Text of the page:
Jugurtha


Jugurtha

Jugurtha (ca. 160 – 104 BC) was a Libyan King of Numidia, born in Cirta.

Background

Until the reign of Jugurtha's grandfather Masinissa, the people of Numidia were semi-nomadic and indistinguishable from the other Libyans in North Africa. Masinissa established a kingdom (roughly equivalent to modern northern Algeria) and became a Roman ally in 206 BC. After a long reign he was succeeded in 148 BC by his son Micipsa. Jugurtha, Micipsa's adopted son (and Masinissa's illegitimate grandson), was so popular among the Numidians that Micipsa was obliged to send him away to Spain.cite web | last = Sallust | title = The Jugurthine War | work =p.6 | publisher = (ed. John Selby Watson), Tufts Perseus Digital Library | url = http://www.perseus.tufts.edu/cgi-bin/ptext?lookup=Sal.+Jug.+6] Unfortunately for Micipsa, instead of quietly keeping out of the way, Jugurtha used his time in Spain to make several influential Roman contacts. He served at the siege of Numantia alongside Gaius Marius and learned of Rome's weakness for bribes. He famously described Rome as "urbem venalem et mature perituram, si emptorem invenerit" ("a city for sale and doomed to quick destruction, if it should ever find a buyer").

Rise to power

When Micipsa died in 118, he was succeeded jointly by Jugurtha and his two sons (Jugurtha's half-brothers) Hiempsal and Adherbal. Hiempsal and Jugurtha quarrelled immediately after the death of Micipsa. Jugurtha had Hiempsal killed, which led to open war with Adherbal. After Jugurtha defeated him in open battle, Adherbal fled to Rome for help. The Roman officials, allegedly due to bribes but perhaps more likely because of a desire to quickly end conflict in a profitable client kingdom, settled the fight by dividing Numidia into two parts. Jugurtha was assigned the western half. (Later Roman propaganda claimed that this half was also richer, but in truth it was both less populated and developed.)

War with Rome

"Main article: Jugurthine War

By 112 Jugurtha resumed his war with Adherbal, penning the latter up in his capital of Cirta. Adherbal was encouraged to hold out by a corps of Italian residents, in expectation of military aid arriving from Rome. However, Roman troops were engaged in the Cimbrian War and the Senate merely sent two successive embassies to remonstrate with Jugurtha who delayed until he had captured Cirta. His troops then massacred many residents including the Italians.M. Cary & H.H. Scullard, "A History of Rome, 3rd ed (1975), p214-6, ISBN 0-333-27830-5] This brought Jugurtha into direct conflict with Rome, who sent troops under the Consul Lucius Calpurnius Bestia. Although the Romans made significant inroads into Numidia, their heavy infantry was unable to inflict any significant casualties on Jugurtha's army which included large numbers of light cavalry.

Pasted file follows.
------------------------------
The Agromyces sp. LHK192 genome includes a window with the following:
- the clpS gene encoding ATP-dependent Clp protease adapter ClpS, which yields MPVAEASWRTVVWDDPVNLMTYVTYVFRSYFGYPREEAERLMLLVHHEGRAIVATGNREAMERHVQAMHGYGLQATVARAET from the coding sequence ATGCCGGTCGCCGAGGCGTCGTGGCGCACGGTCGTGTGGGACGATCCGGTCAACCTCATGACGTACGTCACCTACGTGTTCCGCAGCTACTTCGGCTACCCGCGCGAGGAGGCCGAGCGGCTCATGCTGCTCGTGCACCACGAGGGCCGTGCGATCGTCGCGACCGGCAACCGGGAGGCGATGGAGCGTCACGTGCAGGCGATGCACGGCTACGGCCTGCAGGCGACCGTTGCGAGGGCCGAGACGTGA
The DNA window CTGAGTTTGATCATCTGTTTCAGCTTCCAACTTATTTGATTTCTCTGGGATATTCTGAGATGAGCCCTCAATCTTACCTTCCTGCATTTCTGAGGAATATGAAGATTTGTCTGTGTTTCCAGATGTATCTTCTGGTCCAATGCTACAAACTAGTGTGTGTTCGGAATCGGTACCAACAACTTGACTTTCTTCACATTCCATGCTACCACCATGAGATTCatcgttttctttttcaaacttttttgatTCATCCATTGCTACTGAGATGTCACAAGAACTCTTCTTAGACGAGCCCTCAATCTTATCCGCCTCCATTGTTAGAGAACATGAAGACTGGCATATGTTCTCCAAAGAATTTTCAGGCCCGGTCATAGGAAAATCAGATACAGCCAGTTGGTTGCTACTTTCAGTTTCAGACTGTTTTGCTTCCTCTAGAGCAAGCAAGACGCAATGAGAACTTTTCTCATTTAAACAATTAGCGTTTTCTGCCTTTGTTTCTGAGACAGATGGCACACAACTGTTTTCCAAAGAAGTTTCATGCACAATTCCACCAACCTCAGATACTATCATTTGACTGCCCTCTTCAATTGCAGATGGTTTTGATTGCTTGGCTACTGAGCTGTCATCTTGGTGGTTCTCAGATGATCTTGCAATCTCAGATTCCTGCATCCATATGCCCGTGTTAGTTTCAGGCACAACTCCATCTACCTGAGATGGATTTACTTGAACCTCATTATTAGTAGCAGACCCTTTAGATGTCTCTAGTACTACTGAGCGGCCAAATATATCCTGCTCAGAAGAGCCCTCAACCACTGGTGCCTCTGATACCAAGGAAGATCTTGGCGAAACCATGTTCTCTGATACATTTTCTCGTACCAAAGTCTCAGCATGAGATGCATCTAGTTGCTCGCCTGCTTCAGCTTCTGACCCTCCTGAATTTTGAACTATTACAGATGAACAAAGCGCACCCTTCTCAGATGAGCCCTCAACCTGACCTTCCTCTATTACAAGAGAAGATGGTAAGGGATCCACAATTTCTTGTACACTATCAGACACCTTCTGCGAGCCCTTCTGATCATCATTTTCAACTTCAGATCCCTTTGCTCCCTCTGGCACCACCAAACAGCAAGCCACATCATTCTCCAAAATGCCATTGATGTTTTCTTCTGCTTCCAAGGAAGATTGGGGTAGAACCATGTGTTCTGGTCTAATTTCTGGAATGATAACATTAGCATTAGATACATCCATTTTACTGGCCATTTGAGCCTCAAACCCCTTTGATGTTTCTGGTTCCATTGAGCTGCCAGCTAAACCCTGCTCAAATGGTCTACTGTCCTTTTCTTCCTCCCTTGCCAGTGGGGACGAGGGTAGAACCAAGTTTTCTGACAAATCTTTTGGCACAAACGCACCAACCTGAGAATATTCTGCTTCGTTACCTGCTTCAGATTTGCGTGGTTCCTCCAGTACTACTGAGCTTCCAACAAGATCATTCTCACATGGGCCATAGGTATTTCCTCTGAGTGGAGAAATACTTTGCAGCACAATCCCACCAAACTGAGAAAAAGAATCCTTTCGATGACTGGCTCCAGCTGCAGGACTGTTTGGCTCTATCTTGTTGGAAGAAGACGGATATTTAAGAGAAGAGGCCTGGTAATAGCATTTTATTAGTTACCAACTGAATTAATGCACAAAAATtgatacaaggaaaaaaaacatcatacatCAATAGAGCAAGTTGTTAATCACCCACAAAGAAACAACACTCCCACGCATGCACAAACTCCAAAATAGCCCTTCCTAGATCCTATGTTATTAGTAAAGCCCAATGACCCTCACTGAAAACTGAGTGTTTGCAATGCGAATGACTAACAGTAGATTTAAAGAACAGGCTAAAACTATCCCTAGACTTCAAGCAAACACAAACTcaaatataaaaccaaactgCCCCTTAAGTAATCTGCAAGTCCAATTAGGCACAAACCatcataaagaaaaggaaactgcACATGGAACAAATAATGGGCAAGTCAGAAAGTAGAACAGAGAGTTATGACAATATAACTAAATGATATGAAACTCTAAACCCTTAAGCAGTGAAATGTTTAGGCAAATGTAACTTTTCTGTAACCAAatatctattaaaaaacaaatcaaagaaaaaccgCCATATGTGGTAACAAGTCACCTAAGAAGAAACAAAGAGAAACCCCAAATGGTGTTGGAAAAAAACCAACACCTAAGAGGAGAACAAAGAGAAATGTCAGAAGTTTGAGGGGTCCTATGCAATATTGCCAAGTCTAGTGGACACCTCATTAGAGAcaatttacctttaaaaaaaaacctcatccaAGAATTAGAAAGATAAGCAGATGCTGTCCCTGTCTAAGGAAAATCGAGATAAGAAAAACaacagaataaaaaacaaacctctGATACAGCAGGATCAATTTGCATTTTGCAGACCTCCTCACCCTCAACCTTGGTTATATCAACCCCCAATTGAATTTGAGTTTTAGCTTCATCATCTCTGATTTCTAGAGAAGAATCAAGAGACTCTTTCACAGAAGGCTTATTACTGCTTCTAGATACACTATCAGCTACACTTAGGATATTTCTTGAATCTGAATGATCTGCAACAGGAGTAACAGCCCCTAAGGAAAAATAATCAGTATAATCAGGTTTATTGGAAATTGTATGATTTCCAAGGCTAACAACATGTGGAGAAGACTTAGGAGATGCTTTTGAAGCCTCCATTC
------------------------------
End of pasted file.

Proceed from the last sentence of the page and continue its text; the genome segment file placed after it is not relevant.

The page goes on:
Bestia then accepted an offer of negotiations from Jugurtha, who surrendered and received a highly favourable peace treaty, which raised suspicions of bribery once more. The local Roman commander was summoned to Rome to face corruption charges brought by his political rival Gaius Memmius, who also induced the tribal assembly to vote safe conduct to Jugurtha to come to Rome to give evidence against the officials suspected of succumbing to bribery. However once Jugurtha had reached Rome another tribune used his veto to prevent evidence being given. Jugurtha also severely damaged his reputation and weakened his position by using his time in Rome to set gangs onto a cousin named Massiva who was a potential rival for the Numidian throne.

War again broke out between Numidia and the Roman Republic and several legions were dispatched to North Africa under the command of the Consul Quintus Caecilius Metellus. The war dragged out into a long and seemingly endless campaign as the Romans tried to inflict a decisive defeat on Jugurtha. Frustrated at the apparent lack of action, Metellus' lieutenant Marius returned to Rome to seek election as Consul. Successfully elected, Marius returned to Numidia and to take control of the war. He sent his Quaestor Lucius Cornelius Sulla to neighbouring Mauretania in order to eliminate their support for Jugurtha. With the help of Bocchus I of Mauretania, Sulla was able to capture Jugurtha and bring the war to a conclusive end. Jugurtha was brought to Rome in chains and placed in the Tullianum.

Jugurtha was executed by the Romans in 104 BC, after being paraded through the streets in Gaius Marius' Triumph.

ee also

* Jugurthine War
* Battle of the Muthul
* Sallust, "De Bello Iugurthino"

References

External links

* [http://www.livius.org/jo-jz/jugurtha/jugurtha.html Livius.org: Jugurtha]


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  • Jugurtha — Jugurtha, Enkel des Massinissa, ward von seinem Oheim Micipsa neben dessen zwei Söhnen Hiempsal und Adherbal zum 3. Könige Numidiens eingesetzt; er ermordete den einen, vertrieb den andern und wußte es durch sein Gold bei dem röm. Senate, der… …   Herders Conversations-Lexikon

  • Jugurtha — (v. 160 v. 104 av. J. C.), roi de Numidie. Adversaire des Romains, il fut livré à Sylla, questeur de Marius (105 av. J. C.), et mourut de faim dans un cachot de Rome …   Encyclopédie Universelle

  • JUGURTHA — fil. Mastanabalis, fratris Micipsae, ex pellice, nepos Masinislae, Regis Numidarum, quem patruus Moriens heredem regni sui constituit, una cum 2. filiis suis adhuc impuberibus, Adherbale, et Hiemsale: quos ille postea beneficiorum immemor,… …   Hofmann J. Lexicon universale

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  • Jugurtha — Jugurthine /jooh gerr thin, thuyn/, adj. /jooh gerr theuh/, n. died 104 B.C., king of Numidia 113 104. * * * born с 160 BC died 104, Rome Ruler of the North African kingdom of Numidia under the Romans (118–105 BC). After the death of his uncle… …   Universalium


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